Keeper of the Dream kicks off African American celebration

People lined the walls and filled the seats in the banquet room to hear Susan L. Taylor’s speech at the Keeper of the Dream celebration Monday.

Taylor worked for almost 30 years as an editor at “Essence” magazine, and has received numerous accolades from the magazine industry and civil rights groups. She also started the National CARES mentoring organization.

Taylor covered a wide array of topics relating to racial injustice, community service, and the life and legacy of Dr. Martin Luther King Jr.

“Let me first say that you young sisters have taken my breath away,” Taylor said to a round of applause.

Taylor first addressed a question she has had posed to her many times: “What would you do if you had met Dr. King?” She said the first thing she would’ve done was drop everything she was doing and simply carry his briefcase.

“The second thing I would do is apologize. I would apologize because my generation dropped the baton,” Taylor said. She expressed her remorse that her generation didn’t follow up on the legacy of the Montgomery bus boycotts.

Taylor discussed King’s life from his beginnings as a student up until the final days of his Civil Rights marches.

“When he really started understanding the suffering in the world, that’s when he put his behind in the chair and became a scholar,” Taylor said.

But Taylor said that King had doubts that he could continue his efforts when he feared that death threats would truly put his family in jeopardy, though in the end he resolved not to turn his back on the movement.

“It’s the troubled times that make you look inside yourself,” Taylor said.

She related the issue of racial inequality to the situation in Haiti.

She expressed the need to fix the problem of poverty by first fixing public education, and the need to stop “verbal violence” among people. Taylor also made a case for community service, and asked people to simply help those around them.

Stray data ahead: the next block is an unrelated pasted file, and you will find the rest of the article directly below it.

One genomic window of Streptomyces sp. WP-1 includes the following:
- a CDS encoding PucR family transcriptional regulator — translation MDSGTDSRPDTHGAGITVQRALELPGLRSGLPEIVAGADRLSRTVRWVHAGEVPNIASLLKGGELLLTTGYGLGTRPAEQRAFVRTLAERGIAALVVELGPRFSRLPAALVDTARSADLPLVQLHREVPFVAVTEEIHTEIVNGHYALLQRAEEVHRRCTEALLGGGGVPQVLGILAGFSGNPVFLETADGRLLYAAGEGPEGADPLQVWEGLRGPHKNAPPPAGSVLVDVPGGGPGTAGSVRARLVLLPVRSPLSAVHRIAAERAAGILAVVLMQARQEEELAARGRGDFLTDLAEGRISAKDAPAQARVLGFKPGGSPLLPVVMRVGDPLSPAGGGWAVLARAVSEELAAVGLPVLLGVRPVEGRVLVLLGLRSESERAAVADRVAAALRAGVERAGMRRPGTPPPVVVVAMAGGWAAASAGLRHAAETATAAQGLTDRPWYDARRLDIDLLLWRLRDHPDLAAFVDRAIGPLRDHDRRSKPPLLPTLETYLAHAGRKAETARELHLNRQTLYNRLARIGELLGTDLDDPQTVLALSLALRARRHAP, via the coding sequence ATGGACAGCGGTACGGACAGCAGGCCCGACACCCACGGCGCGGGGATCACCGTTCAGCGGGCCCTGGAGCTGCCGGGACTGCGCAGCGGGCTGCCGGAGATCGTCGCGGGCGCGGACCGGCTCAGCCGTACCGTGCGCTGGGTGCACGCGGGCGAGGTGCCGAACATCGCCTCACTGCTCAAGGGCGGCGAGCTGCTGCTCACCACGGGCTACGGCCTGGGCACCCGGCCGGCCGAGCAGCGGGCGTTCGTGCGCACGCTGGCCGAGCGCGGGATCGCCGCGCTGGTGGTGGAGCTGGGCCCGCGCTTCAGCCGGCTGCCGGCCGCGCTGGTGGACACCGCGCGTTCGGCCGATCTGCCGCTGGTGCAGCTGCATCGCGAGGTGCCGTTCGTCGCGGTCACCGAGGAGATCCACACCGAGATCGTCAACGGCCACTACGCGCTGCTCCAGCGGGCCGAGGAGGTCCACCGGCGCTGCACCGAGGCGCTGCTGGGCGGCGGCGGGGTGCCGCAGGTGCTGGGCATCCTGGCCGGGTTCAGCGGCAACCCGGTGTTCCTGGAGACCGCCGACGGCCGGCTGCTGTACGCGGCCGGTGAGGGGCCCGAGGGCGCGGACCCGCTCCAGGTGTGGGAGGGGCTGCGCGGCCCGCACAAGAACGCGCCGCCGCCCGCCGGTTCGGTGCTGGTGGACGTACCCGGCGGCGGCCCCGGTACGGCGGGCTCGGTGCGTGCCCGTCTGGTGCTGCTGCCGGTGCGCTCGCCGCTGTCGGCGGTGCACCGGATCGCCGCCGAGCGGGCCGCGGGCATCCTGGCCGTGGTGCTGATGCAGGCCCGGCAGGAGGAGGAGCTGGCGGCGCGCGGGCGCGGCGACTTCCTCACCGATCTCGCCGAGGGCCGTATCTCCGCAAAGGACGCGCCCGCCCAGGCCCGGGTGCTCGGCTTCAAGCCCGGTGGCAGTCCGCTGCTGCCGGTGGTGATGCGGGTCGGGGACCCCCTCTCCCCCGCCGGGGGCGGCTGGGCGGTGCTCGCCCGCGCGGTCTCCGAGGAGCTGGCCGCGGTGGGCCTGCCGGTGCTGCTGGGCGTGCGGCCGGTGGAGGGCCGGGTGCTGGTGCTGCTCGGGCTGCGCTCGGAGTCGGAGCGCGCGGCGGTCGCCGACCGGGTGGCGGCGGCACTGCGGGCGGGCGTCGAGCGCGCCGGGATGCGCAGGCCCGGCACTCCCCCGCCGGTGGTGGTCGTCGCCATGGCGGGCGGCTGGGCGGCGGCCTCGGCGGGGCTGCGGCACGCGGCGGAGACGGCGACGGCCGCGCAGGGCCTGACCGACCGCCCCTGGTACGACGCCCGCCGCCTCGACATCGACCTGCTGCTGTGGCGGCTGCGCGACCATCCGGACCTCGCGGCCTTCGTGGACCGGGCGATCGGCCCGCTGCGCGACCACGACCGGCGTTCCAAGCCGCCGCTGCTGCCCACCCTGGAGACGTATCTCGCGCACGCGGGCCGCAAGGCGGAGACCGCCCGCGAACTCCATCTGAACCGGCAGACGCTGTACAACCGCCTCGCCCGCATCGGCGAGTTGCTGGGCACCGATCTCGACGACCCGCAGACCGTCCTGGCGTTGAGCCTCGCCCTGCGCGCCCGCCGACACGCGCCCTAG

“What really makes you happy at the end of the day is knowing you used your breath to help others,” she said.

She made a plea for getting more black mentors for young men and women, saying that there is a disproportionate number of white mentors.

Each of the award recipients were able to talk about their achievements in multicultural understanding and what winning the award means to her in prerecorded speeches that were played as they accepted the awards.

Chelsea Grimmer explained about her work with Beyond Basics getting OU students to volunteer at elementary schools. She talked about working in a school in Detroit which is 99 percent African American and receives less funding than other schools due to scoring lower on MEAP testing.

“Vision, compassion and faith are still necessary in fighting this injustice and working towards a better understanding and equality for all people,” Grimmer said.

She said her experience proves that Dr. King’s dream is still important even today.

Juquatta Brewer co-created the ELITE organization, which stands for Encouraging Ladies by Inspiring Them to be Empowered.

She talked about her work as a Resident Assistant in the residence halls, and how it has allowed her to learn about different cultures.

“I focused on our similarities instead of our differences,” Brewer said. “Doctor King’s dream continues to encourage people to overcome their racial differences.”

Mellissa DeGrandis has served as a senior RA in the residence halls, a peer mentor, and an orientation group leader.

“(This award) means that I have grown and pushed beyond my comfort zone, and I have stood out as a driven leader who made a change in my own life,”  DeGrandis said.

“I believe Dr. King’s dream of equality is still relevant today, and some of it has come true,” DeGrandis said.

Each of the recipients expressed their gratitude to OU and the Keeper of the Dream committee for recognizing her.

Grimmer later said that winning this award and hearing Taylor speak has given her further inspiration to get students involved with Beyond Basics.

She hopes that they can work in the future in collaboration with Taylor’s National CARES organization.

The Keeper of the Dream celebration kicks off OU’s African American Celebration 2010, as well as black history month. Upcoming events include documentary screenings and public lectures throughout February.